Gas Is Sky-High and the Glaciers Are Melting. But I'm Not Junking My Great American Joyride.
My car swills gas, downing shot after shot of rich red petrol. It rumbles rudely at stoplights, scaring the Prius drivers around me. Its flinty suspension -- stiff and unyielding as a tax-department bureaucrat -- pounds my middle-aged back on rough roads. After collecting a relatively minor speeding ticket a couple of summers back, I grappled briefly with car existentialism. "Aren't you a little old to be doing this?" the Dallas cop asked after he caught me with my foot in second gear like some over-amped teenager.
But the truth is, at 57, I still delight in turning the key in my '07 Mustang Shelby GT and feeling the thunder as its 4.6-liter V-8 engine explodes into life. I relish pointing it toward what little open road is left in this part of Texas and engaging in occasional immature outbursts of, shall we say, joyful exuberance. I revel in its sounds and its power and its mechanical sensations. And I accept its excesses.
I know that my days as an unrepentant gearhead may be numbered. Sky-high gas prices, global warming, urban sprawl, maybe even the "oil war" in Iraq, are all being piled on cars. Yet despite the growing drumbeat against them, the allegations that they're melting glaciers and maiming thousands, the claim that we're choking on them, the fear that they're our worst national addiction, I love them dearly.
They are my "carma." And I refuse to go on the national guilt trip about them.
Like lots of people with weaknesses far outside the mainstream, I believe that I was born to my particular, four-wheel fanaticism. At the tender age of 2, I could name virtually every car on the road -- an early expression, I suspect, of some sort of loosely twisted auto-gene. If I disappeared at a family function, someone could always find me in a parked car somewhere, sawing back and forth on the steering wheel of a big Olds sedan or a Ford station wagon or a Chevy business coupe and issuing car noises appropriate to the make.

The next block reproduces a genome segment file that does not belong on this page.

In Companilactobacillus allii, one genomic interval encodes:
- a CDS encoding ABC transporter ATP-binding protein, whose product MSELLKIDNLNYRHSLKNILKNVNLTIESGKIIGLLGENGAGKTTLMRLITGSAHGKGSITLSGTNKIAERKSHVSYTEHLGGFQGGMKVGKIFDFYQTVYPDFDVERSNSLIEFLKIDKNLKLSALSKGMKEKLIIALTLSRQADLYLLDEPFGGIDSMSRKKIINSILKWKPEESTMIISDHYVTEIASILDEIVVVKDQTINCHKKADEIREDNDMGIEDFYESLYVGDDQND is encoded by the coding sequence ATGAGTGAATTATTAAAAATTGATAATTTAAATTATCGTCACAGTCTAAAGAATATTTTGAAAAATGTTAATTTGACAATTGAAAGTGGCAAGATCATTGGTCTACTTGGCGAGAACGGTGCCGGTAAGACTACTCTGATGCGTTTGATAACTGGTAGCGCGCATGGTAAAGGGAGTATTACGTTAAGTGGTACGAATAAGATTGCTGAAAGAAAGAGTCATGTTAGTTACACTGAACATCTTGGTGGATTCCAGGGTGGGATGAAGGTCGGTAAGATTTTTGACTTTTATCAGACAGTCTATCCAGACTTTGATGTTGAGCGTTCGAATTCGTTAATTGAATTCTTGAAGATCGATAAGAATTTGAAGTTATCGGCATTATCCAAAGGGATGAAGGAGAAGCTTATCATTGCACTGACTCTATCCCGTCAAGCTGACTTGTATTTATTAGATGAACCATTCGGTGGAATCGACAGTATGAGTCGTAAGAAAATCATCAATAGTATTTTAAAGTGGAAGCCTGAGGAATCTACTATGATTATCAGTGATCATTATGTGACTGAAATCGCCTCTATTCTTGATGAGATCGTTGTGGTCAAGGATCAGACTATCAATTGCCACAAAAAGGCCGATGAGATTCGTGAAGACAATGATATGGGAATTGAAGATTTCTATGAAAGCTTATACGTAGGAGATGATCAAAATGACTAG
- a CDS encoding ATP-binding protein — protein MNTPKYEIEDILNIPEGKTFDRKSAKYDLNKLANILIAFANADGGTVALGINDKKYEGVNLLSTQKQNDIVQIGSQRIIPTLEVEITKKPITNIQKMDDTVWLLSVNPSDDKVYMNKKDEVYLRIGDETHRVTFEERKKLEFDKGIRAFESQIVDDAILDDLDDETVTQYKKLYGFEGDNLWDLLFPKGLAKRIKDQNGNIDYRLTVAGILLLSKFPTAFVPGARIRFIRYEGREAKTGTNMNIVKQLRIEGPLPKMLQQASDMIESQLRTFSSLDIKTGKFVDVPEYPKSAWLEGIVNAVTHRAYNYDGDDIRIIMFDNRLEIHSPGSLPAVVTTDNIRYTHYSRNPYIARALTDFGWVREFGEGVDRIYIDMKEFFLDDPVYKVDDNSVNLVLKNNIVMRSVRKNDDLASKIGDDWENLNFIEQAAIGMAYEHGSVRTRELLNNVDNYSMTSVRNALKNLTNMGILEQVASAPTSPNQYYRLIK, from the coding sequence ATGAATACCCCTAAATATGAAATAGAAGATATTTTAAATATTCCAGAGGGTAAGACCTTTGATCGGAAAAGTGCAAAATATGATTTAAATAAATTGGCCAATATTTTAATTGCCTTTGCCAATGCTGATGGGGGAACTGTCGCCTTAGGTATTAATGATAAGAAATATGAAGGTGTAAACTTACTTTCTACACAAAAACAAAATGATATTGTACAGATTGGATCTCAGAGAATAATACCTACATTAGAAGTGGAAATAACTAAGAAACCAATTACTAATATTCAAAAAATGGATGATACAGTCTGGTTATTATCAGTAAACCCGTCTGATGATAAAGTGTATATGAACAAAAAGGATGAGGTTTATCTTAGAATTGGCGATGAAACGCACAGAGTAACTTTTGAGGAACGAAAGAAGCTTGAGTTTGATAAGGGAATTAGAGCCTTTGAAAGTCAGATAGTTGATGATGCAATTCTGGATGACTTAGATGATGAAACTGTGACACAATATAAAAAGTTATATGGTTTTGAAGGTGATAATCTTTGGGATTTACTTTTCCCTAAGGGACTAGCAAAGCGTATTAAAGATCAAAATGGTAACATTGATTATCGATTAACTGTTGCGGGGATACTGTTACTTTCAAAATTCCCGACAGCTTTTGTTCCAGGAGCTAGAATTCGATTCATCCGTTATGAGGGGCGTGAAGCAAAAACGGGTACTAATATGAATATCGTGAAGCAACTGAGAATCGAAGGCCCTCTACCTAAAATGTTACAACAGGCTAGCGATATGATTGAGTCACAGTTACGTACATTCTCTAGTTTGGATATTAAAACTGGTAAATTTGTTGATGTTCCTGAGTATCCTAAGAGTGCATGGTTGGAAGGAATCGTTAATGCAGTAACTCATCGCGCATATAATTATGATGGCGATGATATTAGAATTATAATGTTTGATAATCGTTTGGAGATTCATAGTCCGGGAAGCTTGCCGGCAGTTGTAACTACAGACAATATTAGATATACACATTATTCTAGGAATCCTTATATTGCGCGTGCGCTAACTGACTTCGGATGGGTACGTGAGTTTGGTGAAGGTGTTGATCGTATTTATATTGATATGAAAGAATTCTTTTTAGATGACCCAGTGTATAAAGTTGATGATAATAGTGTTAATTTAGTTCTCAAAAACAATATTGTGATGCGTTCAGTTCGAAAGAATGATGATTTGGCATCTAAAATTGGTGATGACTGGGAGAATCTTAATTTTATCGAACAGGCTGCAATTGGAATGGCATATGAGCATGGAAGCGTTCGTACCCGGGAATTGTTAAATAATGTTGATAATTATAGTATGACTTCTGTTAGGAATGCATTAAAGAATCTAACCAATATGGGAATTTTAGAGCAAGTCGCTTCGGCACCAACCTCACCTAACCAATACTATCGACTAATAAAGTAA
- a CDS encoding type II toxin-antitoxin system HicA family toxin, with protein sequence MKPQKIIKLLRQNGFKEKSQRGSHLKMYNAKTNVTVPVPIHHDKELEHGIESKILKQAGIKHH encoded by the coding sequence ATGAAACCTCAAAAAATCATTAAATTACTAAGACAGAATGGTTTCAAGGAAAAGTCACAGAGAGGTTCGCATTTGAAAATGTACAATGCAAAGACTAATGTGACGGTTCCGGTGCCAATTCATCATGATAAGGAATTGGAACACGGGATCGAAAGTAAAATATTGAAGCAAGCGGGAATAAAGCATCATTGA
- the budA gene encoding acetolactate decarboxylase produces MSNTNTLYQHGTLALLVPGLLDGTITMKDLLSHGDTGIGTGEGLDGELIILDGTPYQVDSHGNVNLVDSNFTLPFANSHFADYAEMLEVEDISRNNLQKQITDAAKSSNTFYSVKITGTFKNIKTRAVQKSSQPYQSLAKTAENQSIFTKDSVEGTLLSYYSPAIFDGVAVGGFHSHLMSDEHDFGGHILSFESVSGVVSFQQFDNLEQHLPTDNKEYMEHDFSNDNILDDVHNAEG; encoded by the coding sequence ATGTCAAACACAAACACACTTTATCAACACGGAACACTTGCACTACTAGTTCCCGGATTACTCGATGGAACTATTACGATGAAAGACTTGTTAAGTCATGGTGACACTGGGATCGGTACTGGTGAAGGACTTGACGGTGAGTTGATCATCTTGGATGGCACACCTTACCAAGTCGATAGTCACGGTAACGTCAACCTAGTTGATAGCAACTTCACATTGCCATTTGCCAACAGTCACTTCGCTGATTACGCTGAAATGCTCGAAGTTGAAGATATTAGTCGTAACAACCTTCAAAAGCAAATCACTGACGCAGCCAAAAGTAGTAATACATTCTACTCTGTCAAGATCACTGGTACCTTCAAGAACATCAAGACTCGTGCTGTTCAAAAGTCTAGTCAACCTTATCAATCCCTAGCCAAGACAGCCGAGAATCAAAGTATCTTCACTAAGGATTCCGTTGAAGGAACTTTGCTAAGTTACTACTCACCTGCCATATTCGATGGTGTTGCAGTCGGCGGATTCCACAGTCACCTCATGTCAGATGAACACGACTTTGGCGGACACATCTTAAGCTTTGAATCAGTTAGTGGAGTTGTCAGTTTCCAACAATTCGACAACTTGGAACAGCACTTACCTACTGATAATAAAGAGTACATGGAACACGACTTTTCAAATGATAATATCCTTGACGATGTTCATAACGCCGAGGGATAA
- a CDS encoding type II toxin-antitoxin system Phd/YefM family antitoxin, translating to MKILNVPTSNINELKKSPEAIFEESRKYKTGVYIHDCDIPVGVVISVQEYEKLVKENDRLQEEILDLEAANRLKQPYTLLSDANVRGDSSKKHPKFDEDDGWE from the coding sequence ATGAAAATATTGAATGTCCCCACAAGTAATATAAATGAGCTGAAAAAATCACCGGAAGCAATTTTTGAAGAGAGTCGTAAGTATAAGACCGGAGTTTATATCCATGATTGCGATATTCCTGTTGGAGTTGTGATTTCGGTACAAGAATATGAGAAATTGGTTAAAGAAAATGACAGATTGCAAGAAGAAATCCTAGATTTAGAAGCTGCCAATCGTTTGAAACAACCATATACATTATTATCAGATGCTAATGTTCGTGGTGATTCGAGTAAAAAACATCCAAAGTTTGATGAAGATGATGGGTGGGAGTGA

Cars move me, and lots of other folks, too -- and not just from point A to point B. Just a couple of years ago, I stood smiling in a white-hot Western desert in July, watching cars race to the end of the world. I was at the Bonneville Salt Flats in Utah, mesmerized by the sight of great homebuilt racers flying by on the desert floor in a cloud of salt, chasing nothing more than a possible entry in an obscure record book.
I love the sound of a salty engine echoing through big stainless-steel exhausts. I appreciate tight, precise steering and brakes strong enough to slow time. Throw in great handling, blazing straight-line performance and a dash of style, and you have sculpture that springs to life with the twist of a key.
And yet lots of people these days see cars as mere appliances that can be re-jiggered with an electric motor or a fuel cell and sent puttering down the road like some jazzed-up can-opener on wheels. Pardon my French, but that's a bunch of donkey dust. No appliance sounds like a '67 427 Corvette or a new Ferrari F430 or a Hemi-powered '32 Ford hot rod.
One hot July several years ago, the folks in the Southwest regional office of Ford handed me the keys to a pre-production 2005 Ford GT and told me to have it back by morning. Cloaked in glistening red with white stripes, it was about as subtle as hooker neon. The fabulous 500-horsepower two-seater, a car that looked as if it had just darted off a long straight at Le Mans, was theoretically capable of reaching 60 mph in four heartbeats, on its way to a top speed of 200 mph.
As I rumbled through North Dallas, people slid around in clumsy howling U-turns, trying to catch up to the wild red car they had only seen in magazines. When I stopped, men and women loped out of nearby buildings to bask in its ferocious heat and ask dozens of questions. "What is it?" "How fast will it go?" "How much did it cost?"
As I headed home, I passed a Toyota Corolla with a young guy hanging dangerously out of the passenger-side window, videotaping the GT with a cellphone and mouthing, "Ford GT, Ford GT, Ford GT."
Ever seen a toaster provoke that sort of passion?